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‘Feel a fool/Running your stateside games…’

Well, I’m back in the UK, having started at least one post for this blog while on holiday at home in Wisconsin. However, I ended up tweeting random things and failing miserably at finishing it as it is a far, far bigger project than I anticipated. In looking for the best movies of the decade…that I’ve seen…I’ve found that I can’t just cut myself down to a Top Ten, because that’d be too simple. And I might have seen less than half of the Best Picture Oscar noms between 2000 and 2009, losing my street cred. Oops.

If you want some film reviews in the meantime, my friend Anita is trying to watch a film a day in 2010. You can find her effort here–she’s not afraid to tell it how it is, which gets major props from me, even when I may or may not agree.

Meanwhile, instead of blogging, I’ll be over here braving the British weather, wherein no one knows what to do with a shovel and a snowy sidewalk. Translation: much slipperiness.

h/t to James Taylor for the subject line, by the way.

Tracing my hand to make a turkey: Thanksgiving

I do a lot of explaining. Voluntarily, mostly because I get the notion that Americans Do Things and don’t explain them most of the time, or when they do it’s patronising, and that’s crap. So when I’m asked, or when something comes up, I explain, trying to do it without ‘splaining, except for when people talk trash about American football. (Hint: Don’t.)

Lately, I’ve been asked to explain Thanksgiving.

This has happened more than once, actually–five or six times–and it’s always a little difficult to do. People here know of Thanksgiving because it’s so embedded in American culture that there are tons and tons of throwaway references, but there aren’t really that many films about Thanksgiving. (Probably because the theme of dysfunctional family has already been done for Christmas, and who would watch a film about ‘eating a lot, talking with the fam, and falling asleep in front of the football game’?) Americans don’t need Thanksgiving explained, it’s universal, so mentions on American telly are simply in this sort of tacit context.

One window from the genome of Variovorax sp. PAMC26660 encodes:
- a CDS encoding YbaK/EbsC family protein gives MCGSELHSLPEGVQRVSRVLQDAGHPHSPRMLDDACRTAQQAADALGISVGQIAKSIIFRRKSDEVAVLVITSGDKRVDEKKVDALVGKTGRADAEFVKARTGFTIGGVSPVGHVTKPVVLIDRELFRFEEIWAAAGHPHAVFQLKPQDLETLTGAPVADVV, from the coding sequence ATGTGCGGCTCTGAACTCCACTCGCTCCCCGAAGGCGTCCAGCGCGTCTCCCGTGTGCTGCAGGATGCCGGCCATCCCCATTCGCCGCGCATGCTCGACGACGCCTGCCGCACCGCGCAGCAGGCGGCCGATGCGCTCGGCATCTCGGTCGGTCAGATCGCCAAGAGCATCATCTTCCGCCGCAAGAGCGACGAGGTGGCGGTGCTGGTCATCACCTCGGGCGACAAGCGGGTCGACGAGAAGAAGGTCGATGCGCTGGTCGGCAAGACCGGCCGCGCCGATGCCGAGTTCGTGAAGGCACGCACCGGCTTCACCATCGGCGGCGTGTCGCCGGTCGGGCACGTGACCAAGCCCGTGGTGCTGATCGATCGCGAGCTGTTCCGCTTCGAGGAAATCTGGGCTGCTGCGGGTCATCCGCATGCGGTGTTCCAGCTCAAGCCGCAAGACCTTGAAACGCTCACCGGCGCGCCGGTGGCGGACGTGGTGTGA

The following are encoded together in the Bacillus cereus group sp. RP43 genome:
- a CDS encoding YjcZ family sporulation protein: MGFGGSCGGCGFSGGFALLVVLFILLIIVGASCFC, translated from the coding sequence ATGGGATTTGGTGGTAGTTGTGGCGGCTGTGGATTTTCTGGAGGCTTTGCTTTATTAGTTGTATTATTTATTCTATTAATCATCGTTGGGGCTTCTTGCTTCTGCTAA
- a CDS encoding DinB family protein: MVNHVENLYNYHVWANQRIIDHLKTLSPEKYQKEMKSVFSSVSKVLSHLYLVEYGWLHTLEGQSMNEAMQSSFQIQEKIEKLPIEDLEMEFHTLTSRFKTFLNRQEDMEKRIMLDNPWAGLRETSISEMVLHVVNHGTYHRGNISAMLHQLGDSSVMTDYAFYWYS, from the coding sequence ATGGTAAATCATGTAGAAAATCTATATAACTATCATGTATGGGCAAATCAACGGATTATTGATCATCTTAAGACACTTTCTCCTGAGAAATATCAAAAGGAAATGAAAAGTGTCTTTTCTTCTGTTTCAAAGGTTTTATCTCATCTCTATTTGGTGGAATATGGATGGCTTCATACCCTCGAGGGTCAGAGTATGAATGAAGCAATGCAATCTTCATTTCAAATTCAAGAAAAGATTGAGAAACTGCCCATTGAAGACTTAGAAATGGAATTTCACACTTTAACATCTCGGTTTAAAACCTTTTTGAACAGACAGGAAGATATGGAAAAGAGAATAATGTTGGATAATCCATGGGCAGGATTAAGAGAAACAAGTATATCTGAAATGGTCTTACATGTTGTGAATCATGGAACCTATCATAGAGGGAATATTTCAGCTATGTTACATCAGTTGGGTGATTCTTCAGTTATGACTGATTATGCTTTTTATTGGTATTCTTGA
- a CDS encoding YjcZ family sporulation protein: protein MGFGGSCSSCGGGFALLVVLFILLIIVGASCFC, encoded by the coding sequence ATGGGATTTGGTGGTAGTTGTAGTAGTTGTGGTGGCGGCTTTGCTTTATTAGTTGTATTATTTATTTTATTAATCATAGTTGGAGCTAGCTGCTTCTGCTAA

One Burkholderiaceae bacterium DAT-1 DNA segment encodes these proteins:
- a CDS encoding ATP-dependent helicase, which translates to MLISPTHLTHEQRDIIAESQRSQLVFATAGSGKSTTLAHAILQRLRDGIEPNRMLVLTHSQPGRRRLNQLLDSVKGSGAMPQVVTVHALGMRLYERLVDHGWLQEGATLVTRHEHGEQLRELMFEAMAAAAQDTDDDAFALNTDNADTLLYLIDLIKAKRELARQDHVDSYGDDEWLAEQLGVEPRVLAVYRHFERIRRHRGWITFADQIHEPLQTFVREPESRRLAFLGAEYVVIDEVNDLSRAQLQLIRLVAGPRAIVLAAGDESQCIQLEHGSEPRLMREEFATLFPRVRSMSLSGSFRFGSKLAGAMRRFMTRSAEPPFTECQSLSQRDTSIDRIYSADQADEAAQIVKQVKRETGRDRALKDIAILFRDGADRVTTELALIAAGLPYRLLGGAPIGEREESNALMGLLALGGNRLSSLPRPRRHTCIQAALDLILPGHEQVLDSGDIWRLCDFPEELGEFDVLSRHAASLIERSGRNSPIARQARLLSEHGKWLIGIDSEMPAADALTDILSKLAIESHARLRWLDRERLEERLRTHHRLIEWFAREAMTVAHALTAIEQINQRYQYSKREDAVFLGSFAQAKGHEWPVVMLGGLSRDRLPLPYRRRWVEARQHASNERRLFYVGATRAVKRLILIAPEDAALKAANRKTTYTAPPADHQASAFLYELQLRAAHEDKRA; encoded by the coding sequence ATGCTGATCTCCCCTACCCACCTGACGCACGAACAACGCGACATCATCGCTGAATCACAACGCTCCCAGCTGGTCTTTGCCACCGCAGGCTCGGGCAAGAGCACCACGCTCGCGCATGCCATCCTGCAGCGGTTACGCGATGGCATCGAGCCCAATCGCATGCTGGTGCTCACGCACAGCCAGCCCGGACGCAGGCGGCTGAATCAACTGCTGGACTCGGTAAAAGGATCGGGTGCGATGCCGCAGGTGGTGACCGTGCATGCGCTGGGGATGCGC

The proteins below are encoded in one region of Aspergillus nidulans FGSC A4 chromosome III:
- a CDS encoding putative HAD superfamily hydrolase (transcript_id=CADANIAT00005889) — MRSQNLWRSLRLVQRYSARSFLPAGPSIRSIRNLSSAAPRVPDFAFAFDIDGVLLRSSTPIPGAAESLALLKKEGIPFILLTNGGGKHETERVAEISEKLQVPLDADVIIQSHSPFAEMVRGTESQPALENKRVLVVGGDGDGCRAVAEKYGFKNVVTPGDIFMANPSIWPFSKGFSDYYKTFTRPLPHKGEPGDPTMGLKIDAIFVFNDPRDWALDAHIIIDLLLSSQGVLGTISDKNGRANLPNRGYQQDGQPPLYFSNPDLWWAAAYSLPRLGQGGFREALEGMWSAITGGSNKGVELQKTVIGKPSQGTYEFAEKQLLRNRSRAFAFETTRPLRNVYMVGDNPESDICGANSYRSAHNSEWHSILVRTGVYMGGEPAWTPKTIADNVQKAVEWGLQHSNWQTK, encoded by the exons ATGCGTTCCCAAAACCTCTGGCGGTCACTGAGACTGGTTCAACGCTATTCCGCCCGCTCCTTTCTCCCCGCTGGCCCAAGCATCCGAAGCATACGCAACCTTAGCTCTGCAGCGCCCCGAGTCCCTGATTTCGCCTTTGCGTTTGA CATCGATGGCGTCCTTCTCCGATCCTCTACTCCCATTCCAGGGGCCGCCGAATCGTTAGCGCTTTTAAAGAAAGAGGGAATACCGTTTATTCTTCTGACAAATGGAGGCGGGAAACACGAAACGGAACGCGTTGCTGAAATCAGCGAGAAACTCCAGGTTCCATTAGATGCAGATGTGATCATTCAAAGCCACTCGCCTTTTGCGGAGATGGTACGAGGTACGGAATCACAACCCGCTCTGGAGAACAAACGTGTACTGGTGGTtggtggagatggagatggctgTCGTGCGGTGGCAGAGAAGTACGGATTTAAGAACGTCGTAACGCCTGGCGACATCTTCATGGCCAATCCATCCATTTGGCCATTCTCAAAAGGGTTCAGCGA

Truth is, Thanksgiving is actually really hard to explain without sounding either corny or dull, neither of which really conveys the cultural significance of the holiday. While I’m planning on doing a Thanksgiving guide as a class project, I figured I might as well get some thoughts down in text format, for the folks at home, not only to enlighten non-American readers, but to sort of deconstruct Thanksgiving as modern event for USA people too. You might learn something.

Please note: What Thanksgiving can mean in terms of colonialism and racism could be a whole book, and I don’t feel I can speak adequately on the subject. But at the same time, I don’t want to skip over it entirely; here is a historical overview by Karl Jacoby, and a point by point breakdown of the dominant narrative by Judy Dow (Abenaki) and Beverly Slapin on Oyate; additional guides to deconstructing the narrative for children can be found here at Resist Racism. Thanksgiving in its current form is primarily the result of 19th century advocacy by Sarah Josepha Hale…for better or worse.

What I do feel I can talk about is how, in a very general sense, Thanksgiving is celebrated in the US. Please note that this does not address everyone’s experience of Thanksgiving: it merely provides some tangible background information for the dominant paradigm as seen in the media. Wikipedia’s version of things really doesn’t provide a good breakdown, in my mind. So here’s a timeline, with the salient overall points at the end.

More behind the cut.

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